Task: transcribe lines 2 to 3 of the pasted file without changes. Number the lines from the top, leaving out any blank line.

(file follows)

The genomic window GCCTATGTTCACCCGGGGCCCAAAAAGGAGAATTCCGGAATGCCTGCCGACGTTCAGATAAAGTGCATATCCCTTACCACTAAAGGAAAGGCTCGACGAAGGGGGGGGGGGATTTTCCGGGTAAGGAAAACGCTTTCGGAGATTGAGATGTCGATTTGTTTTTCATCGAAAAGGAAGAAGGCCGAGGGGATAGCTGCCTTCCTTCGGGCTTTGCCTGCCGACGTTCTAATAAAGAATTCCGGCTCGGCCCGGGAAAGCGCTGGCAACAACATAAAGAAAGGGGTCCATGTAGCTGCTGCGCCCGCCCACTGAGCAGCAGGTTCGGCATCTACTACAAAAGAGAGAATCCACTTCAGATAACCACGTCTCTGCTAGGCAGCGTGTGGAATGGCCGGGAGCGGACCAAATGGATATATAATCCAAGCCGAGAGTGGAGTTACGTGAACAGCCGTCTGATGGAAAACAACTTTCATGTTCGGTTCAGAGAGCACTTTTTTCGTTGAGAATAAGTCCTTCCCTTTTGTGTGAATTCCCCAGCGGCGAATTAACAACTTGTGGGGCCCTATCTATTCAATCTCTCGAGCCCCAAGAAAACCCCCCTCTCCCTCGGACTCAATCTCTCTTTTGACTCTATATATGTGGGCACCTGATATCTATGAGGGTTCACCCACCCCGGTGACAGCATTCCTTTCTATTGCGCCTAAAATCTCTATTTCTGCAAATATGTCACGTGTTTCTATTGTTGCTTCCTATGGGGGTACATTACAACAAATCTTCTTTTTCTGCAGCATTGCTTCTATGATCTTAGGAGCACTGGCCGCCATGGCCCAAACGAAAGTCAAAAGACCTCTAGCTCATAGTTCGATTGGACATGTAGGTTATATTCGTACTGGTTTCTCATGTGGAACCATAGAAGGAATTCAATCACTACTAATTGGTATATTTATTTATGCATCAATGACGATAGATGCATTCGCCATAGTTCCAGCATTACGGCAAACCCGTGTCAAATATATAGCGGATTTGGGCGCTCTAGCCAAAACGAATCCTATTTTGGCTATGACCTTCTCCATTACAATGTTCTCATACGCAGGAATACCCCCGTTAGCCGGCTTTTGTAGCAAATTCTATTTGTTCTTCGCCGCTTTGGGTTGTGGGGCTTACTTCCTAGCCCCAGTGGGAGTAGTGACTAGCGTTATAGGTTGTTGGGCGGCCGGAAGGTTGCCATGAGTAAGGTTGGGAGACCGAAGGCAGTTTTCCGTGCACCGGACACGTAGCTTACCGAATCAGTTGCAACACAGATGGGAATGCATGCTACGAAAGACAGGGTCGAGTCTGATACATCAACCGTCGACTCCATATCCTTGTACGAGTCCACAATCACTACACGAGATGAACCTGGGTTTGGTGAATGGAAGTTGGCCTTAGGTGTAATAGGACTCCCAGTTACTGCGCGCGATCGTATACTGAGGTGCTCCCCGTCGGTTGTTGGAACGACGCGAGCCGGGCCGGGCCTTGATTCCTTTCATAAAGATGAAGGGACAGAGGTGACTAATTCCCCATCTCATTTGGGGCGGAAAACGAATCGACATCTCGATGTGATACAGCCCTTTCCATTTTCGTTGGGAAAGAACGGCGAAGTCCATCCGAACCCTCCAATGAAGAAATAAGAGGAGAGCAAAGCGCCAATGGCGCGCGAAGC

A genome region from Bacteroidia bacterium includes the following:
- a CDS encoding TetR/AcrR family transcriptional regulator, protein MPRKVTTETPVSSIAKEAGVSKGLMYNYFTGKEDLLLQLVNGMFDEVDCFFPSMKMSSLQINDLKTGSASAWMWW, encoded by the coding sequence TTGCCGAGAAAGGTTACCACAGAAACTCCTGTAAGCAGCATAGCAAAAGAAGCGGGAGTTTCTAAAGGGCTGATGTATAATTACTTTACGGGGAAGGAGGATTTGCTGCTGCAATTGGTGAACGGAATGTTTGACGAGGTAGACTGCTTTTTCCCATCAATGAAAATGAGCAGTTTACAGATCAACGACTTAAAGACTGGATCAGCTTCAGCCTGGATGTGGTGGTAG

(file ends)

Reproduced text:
A genome region from Bacteroidia bacterium includes the following:
- a CDS encoding TetR/AcrR family transcriptional regulator, protein MPRKVTTETPVSSIAKEAGVSKGLMYNYFTGKEDLLLQLVNGMFDEVDCFFPSMKMSSLQINDLKTGSASAWMWW, encoded by the coding sequence TTGCCGAGAAAGGTTACCACAGAAACTCCTGTAAGCAGCATAGCAAAAGAAGCGGGAGTTTCTAAAGGGCTGATGTATAATTACTTTACGGGGAAGGAGGATTTGCTGCTGCAATTGGTGAACGGAATGTTTGACGAGGTAGACTGCTTTTTCCCATCAATGAAAATGAGCAGTTTACAGATCAACGACTTAAAGACTGGATCAGCTTCAGCCTGGATGTGGTGGTAG